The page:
Content Overload — Solutions To The Internet’s Curation Problem

Gonzalo Ziadi
Jun 14, 2018 · 6 min read

I grimace every time I see a post with a headline like “Best 600 Resources For Learning How To Code” or “Best 200 Landing Pages”.

It’s easy to see why these posts go viral. The headlines draw us in like moths to light.

There’s so much promise, so much excitement.

We immediately feel the warmth of inspiration.

Motivation courses through our veins as we imagine ourselves hacking away or designing a landing page with astronomically high conversion rates.

But these posts are just eye candy.

They provide little value because they have TOO MUCH information.

We bookmark the post and swear we’ll check it out later, but we never do.

We love the IDEA of having tons of options and being able to choose.

But in reality, we get overwhelmed.

When people have no choice, life is almost unbearable. As the number of available choices increases, as it has in our consumer culture, the autonomy and liberation this variety brings are powerful and positive. But as the number of choices keeps growing, negative aspects of having a multitude of options begin to appear. As the number of choices grows further, the negatives escalate until we become overloaded. At this point, choice no longer liberates, but debilitates. It might even be said to tyrannize.

— Barry Schwartz, The Paradox of Choice

You go to the toothpaste aisle in the grocery store and there are 50 different varieties of toothpaste.

When was the last time you evaluated the merits of each variety of toothpaste?

You just grab the one you always buy and walk out.

We don’t want unlimited choices. We want convenience and relevance.

There’s a lot of money to be made by solving this curation problem, especially now as the amount of content on the Internet continues to grow at breakneck speed.

How are companies approaching the curation problem today?


Netflix has thousands of movies. More movies than anyone could ever watch in a lifetime.

Yet every Friday night I find myself looking up “best movies to watch on Netflix now” or texting a friend for a recommendation.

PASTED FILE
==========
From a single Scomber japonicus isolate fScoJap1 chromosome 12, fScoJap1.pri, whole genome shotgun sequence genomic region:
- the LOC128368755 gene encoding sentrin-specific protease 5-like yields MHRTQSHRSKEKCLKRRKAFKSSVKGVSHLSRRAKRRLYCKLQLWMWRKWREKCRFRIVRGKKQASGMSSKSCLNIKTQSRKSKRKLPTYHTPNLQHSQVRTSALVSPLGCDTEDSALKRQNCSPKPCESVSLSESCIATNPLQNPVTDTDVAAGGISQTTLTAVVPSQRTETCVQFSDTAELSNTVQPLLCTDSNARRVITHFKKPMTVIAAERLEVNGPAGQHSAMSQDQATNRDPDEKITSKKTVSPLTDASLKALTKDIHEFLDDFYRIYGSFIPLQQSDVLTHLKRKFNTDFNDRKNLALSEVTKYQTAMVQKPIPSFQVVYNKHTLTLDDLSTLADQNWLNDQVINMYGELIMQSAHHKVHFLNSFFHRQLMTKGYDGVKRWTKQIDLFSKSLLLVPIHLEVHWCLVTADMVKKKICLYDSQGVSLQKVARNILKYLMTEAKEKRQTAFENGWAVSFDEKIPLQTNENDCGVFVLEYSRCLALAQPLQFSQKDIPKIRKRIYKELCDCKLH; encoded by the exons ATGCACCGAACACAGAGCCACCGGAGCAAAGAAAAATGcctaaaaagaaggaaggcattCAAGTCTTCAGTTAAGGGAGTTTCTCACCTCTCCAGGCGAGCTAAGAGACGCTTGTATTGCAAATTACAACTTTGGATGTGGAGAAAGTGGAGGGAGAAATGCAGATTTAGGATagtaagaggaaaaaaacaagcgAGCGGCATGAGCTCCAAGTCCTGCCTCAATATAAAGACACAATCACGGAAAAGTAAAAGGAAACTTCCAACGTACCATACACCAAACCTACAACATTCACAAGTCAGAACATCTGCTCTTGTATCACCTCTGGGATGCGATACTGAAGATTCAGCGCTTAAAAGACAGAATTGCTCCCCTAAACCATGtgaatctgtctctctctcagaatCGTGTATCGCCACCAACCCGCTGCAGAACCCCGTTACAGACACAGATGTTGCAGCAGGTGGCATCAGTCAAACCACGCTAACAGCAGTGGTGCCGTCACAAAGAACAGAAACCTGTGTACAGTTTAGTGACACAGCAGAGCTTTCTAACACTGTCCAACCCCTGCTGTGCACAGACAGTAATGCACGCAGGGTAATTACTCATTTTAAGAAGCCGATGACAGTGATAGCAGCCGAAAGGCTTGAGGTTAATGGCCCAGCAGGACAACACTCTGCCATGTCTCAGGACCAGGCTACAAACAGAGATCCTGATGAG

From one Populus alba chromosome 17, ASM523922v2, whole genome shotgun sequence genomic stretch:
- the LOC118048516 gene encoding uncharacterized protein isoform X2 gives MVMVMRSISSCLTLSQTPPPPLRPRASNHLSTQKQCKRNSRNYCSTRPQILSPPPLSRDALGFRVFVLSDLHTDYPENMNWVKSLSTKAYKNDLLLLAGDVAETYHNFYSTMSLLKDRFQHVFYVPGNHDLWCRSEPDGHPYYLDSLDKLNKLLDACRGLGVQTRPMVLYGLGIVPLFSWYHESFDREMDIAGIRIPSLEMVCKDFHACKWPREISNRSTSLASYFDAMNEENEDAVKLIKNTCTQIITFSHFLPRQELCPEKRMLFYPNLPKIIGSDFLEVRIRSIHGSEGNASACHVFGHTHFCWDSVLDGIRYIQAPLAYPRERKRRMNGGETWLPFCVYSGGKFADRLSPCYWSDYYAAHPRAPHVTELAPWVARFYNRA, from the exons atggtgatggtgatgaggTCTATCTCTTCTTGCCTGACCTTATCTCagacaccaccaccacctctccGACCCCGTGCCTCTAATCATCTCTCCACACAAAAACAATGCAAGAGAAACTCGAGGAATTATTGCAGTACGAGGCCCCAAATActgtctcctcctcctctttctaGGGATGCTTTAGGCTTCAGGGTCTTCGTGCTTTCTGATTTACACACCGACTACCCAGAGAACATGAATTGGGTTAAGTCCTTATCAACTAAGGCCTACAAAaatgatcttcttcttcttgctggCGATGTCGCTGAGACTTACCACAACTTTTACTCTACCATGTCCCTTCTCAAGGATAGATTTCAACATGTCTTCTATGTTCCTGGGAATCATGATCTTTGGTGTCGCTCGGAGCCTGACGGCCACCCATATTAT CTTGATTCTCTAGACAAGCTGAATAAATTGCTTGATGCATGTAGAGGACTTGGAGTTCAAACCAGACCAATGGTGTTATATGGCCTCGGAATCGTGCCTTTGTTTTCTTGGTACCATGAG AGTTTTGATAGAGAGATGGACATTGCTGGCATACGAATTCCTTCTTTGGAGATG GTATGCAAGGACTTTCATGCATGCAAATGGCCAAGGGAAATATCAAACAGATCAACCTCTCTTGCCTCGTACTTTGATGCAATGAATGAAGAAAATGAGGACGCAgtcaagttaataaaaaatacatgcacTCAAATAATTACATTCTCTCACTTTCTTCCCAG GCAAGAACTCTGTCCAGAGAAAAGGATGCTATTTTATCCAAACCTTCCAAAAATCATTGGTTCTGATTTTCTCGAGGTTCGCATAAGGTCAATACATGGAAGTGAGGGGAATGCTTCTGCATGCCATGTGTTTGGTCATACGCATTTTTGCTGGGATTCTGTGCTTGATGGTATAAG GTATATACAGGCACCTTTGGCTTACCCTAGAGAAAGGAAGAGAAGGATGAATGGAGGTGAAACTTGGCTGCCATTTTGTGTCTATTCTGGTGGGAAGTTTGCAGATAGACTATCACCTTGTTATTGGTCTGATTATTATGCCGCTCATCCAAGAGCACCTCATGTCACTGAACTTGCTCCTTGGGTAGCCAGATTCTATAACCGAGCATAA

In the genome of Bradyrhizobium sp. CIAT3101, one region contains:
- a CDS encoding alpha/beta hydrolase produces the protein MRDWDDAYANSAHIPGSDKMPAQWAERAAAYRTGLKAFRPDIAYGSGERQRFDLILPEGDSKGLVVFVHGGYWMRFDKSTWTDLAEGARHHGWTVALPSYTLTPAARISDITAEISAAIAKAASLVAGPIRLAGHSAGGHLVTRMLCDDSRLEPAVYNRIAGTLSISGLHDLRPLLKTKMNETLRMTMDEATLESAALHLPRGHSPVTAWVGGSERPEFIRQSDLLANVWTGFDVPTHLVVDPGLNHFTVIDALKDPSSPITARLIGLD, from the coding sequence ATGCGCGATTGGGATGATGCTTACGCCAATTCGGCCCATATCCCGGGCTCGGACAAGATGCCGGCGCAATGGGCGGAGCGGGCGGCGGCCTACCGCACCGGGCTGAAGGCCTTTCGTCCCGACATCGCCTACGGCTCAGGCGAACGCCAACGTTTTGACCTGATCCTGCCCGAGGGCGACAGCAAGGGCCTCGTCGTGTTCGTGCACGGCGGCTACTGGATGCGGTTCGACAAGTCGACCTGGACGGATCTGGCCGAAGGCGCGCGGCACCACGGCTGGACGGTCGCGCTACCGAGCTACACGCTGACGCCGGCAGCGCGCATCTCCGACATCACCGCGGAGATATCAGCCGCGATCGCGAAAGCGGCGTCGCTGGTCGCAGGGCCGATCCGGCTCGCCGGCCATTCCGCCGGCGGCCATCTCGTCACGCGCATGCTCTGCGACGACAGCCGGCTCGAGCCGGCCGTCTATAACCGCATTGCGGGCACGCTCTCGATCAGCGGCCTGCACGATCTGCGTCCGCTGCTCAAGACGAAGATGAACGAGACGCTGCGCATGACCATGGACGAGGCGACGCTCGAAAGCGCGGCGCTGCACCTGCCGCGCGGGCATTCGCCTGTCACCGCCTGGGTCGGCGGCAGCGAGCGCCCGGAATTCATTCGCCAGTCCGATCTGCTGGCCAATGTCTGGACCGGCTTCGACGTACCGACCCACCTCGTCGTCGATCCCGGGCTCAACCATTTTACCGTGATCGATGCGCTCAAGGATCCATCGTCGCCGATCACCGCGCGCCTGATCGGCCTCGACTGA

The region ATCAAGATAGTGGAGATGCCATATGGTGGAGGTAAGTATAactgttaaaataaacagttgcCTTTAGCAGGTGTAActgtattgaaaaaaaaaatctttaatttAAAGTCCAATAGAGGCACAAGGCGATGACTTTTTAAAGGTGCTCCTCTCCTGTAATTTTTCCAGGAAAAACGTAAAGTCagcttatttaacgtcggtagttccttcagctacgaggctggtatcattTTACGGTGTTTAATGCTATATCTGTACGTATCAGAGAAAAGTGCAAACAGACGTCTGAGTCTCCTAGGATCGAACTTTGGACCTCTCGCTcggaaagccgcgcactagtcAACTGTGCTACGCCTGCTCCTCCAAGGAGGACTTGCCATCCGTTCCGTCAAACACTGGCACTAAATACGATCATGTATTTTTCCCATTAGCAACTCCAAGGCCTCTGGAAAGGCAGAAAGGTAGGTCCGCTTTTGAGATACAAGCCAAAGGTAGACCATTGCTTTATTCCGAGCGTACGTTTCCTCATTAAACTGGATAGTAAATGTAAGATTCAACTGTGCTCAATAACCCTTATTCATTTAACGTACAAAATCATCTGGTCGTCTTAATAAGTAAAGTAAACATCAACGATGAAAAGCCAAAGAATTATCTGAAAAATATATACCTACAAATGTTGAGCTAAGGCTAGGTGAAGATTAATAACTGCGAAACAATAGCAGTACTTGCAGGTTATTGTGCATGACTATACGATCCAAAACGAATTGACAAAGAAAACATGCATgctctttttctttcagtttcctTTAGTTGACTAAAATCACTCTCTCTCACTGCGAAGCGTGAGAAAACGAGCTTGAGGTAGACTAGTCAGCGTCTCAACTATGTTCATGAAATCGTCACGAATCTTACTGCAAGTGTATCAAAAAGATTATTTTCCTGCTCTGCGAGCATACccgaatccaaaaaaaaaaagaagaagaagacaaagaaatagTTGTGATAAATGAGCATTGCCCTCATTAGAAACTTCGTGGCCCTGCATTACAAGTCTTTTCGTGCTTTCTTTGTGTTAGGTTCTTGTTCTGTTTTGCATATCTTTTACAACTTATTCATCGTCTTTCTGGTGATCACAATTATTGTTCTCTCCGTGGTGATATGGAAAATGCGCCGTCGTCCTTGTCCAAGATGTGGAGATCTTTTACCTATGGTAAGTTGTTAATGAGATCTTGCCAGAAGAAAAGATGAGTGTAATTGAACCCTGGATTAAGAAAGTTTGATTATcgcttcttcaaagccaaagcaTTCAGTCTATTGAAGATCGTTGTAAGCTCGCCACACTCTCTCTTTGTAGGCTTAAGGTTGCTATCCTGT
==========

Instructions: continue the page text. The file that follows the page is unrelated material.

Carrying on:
I don’t want to spend 30 minutes scrolling through thousands of movies on Netflix. I’m not interested in 99% of the movies available.

Netflix’s answer to the curation problem is their recommendation system.

They try to show you movies and shows they think you’ll like based on what you’ve previously watched (while promoting their new shows).

I rarely rely on Netflix’s recommendations when picking something to watch, though it seems that’s not the case for everyone.


Google solves the curation problem by providing an answer, rather than a resource to an answer, whenever possible.

Look up “When was Einstein born?” and the info box at the top of the page gives you the answer.

Look up “Brad Pitt” and the info box on the right gives you a preview from Wikipedia and some additional info (movies he’s been in and related actors) that might answer your question at a glance.

If you want to know more, then you can look into any of the thousand links below, but most of the time they provided the answer I was looking for right away and I’m done.

Google does a great job in these simple cases, but look up something more complex like “Best resource for learning machine learning” and you’re right back to the problem you faced with “The best 600 resources for learning machine learning” type listicles.

837 million!!


When shopping online I have two options:

  • I could look up different stores, compare prices, make sure the store looks reputable (anyone can set up an online store these days), make a new account on a site I’ll probably never use again, enter my credit card information (just what I need, another place where my credit card can get stolen), and then hope what I ordered arrives on time.
  • I can go on Amazon.

Yes, this is an exaggeration, but it’s not far from the truth.

This is the reason 49% of product searches begin on Amazon.

On Amazon, I can find basically anything I’m looking for, filter out products with bad reviews, sort by price, read a few reviews, compare two or three alternatives, and quickly check out.

I trust Amazon and know that if anything is wrong with the product I can easily make a return.

Amazon attacks the curation problem through filtering, sorting, and good customer service (the cost of ‘mistakes’ is low — if what I bought does not work, I can return it.)


  • Keep it simple: I see online courses with 4 different packages at 4 different prices. One package offers more video interviews and another offers a one on one session with the author. This package includes an extra case study, but that one comes with $30 in credits for some service I might need. By the time I finished comparing I’m overwhelmed. Keep it simple. Don’t make buying your product a struggle. Give me 1 or 2 options with clearly stated prices and benefits.
  • There’s money in the niches: Niche sites that solve specific problems for specific groups of people can do really well. Etsy, for example, does well by focusing on the handmade/vintage market.
  • Word of mouth is still king: A friend sees a good movie and recommends it. My sister hears a good song and sends me it. Word of mouth is the ultimate form of curation. The crazy thing is word of mouth today is not limited to people we personally know. We follow blogs and trust the opinion of people we only know from their online presence. The Internet has allowed people to vastly extend their circle of influence.

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